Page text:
3. Slovakia’s Prime Minister Robert Fico underwent surgery yesterday evening and is “no longer in a life-threatening situation”. The assassination attempt is the first on a sitting European leader in over two decades. The country’s security council has said it will hold an extraordinary meeting on Thursday. Follow updates here.

4. Ray Dalio has warned that rising US government debt could hit Treasury bonds, arguing that investors should move some of their money to foreign markets. The billionaire founder of hedge fund giant Bridgewater Associates raised wide-ranging concerns including the potential for the country to become involved in another international conflict, in an interview with the FT.

  • US inflation: Stocks closed at a record high after data showed inflation had fallen slightly in April, prompting traders to increase bets on rate cuts this year.

5. Berkshire Hathaway has quietly built a minority stake in insurer Chubb, one of the world’s biggest insurance companies. The position is worth $6.7bn and highlights Buffett’s continued bets in the finance sector. Stock in Chubb increased by 9 per cent after the announcement. Read more about Berkshire’s most recent investments here.

News in-depth

Xi Jinping and Vladimir Putin
© FT montage; AFP/Getty Images

Vladimir Putin will meet Xi Jinping today in a sign of their countries’ burgeoning ties, not just in terms of trade but also with a deepening military relationship. Western governments have so far been most concerned about Chinese backing for Russia’s war in Ukraine, but two weeks ago US officials raised alarm over their co-operation in another key security theatre: the seas around Taiwan.

We’re also reading . . . 

  • Fortress America: Despite writing the rule book, the US is growing tired of upholding the law on global trade, writes Ed Luce.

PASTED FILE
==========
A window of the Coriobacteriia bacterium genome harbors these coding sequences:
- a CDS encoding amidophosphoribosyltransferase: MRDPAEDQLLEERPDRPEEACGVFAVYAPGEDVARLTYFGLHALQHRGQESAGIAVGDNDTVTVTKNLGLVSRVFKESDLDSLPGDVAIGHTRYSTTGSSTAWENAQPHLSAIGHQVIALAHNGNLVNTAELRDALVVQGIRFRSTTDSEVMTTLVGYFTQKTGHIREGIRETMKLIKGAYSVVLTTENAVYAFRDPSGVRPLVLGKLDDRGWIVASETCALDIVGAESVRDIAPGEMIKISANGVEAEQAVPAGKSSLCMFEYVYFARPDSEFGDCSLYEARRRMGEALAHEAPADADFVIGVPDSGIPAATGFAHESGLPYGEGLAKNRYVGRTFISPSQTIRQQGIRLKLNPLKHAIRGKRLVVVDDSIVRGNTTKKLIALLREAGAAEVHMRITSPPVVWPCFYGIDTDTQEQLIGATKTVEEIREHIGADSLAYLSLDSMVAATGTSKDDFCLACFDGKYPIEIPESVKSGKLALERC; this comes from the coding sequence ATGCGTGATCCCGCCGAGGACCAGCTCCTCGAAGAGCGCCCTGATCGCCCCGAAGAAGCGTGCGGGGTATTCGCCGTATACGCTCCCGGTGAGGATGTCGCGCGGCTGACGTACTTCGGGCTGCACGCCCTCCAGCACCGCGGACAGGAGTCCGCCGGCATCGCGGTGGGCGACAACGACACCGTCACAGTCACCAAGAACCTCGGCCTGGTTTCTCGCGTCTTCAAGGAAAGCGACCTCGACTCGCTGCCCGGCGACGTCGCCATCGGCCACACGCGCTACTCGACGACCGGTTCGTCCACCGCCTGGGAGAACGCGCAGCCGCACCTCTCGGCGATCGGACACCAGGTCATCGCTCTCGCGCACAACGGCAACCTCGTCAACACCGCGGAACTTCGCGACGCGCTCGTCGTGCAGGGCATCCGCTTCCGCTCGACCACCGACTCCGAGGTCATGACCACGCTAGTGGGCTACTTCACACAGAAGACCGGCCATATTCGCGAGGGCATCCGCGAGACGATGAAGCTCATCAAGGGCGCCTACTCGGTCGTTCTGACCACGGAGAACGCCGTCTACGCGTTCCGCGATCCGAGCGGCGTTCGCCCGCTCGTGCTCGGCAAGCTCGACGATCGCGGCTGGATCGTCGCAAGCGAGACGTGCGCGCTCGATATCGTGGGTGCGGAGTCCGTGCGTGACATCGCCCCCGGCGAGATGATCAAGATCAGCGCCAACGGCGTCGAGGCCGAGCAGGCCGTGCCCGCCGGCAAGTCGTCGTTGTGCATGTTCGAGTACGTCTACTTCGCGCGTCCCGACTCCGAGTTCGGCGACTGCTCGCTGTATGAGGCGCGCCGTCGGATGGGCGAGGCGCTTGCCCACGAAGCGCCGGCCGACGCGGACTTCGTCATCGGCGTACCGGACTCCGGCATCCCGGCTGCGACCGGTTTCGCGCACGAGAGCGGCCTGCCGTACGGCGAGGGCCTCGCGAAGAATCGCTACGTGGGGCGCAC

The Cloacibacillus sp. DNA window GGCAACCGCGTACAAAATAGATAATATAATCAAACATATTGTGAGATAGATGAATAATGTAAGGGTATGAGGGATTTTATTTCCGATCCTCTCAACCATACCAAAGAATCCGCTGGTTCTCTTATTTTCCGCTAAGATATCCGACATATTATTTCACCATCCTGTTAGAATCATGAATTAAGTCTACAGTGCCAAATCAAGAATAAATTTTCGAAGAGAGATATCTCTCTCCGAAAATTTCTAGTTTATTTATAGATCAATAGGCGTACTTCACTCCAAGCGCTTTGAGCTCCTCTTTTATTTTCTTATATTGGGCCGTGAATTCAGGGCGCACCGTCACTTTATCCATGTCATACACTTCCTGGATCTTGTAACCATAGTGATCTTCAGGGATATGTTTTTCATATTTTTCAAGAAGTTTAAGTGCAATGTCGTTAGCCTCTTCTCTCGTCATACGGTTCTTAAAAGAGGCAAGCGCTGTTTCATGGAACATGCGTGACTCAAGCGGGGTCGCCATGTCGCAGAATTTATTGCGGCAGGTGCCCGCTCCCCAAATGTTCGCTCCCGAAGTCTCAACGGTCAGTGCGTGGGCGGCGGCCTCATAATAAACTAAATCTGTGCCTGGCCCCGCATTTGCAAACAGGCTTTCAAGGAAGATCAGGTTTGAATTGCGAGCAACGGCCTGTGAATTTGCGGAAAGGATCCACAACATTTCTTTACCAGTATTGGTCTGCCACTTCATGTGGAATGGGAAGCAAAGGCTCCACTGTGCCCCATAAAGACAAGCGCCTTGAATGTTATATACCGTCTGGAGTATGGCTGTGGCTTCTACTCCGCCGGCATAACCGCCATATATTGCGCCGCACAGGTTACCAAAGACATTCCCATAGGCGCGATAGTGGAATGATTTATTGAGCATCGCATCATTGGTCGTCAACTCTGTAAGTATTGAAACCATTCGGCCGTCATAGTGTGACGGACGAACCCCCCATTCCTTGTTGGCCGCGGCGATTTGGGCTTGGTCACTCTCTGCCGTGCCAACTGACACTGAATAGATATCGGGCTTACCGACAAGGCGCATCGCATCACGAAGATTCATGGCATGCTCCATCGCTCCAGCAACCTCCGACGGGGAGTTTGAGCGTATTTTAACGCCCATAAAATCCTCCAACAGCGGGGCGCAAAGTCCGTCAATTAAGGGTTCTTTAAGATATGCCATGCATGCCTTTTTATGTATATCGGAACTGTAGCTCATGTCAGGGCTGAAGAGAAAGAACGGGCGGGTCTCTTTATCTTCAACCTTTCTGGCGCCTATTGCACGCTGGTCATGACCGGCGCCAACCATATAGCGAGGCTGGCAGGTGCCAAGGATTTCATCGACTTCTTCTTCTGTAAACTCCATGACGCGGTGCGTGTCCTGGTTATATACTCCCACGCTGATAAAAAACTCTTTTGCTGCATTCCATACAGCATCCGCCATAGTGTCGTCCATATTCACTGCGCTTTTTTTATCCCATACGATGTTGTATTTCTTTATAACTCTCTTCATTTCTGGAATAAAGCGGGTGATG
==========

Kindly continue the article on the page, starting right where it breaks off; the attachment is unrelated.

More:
• Greenwashing: Companies are getting craftier at posing as more climate-friendly than they are, writes Andreas Hoepner of University College Dublin.

  • Paramount: The tussle for the Hollywood studio has been billed as the money men against the creatives, but the outcome could decide who survives in the streaming era.

  • Musk vs Brazil: In a rare interview, the country’s supreme court president linked X’s owner with what he called a “destructive” far-right movement intent on destabilising democracies.

Chart of the day

The market for green tax credits has ballooned in size since the introduction of Biden’s Inflation Reduction Act in 2022. It is approaching $50bn in size and forecast to hit $100bn by 2030. Among the buyers are oil and gas companies, but the market is varied.

Column chart of IRA tax credit market volume by year ($bn) showing more than $100bn worth of tax credits will be up for sale by 2030

Take a break from the news

It’s the most important meal of the day, but could it also be the most joyous? HTSI takes you on a trip to sample some of the world’s best breakfasts, from rural China to cosmopolitan Italy.

Additional contributions from Tee Zhuo and Benjamin Wilhelm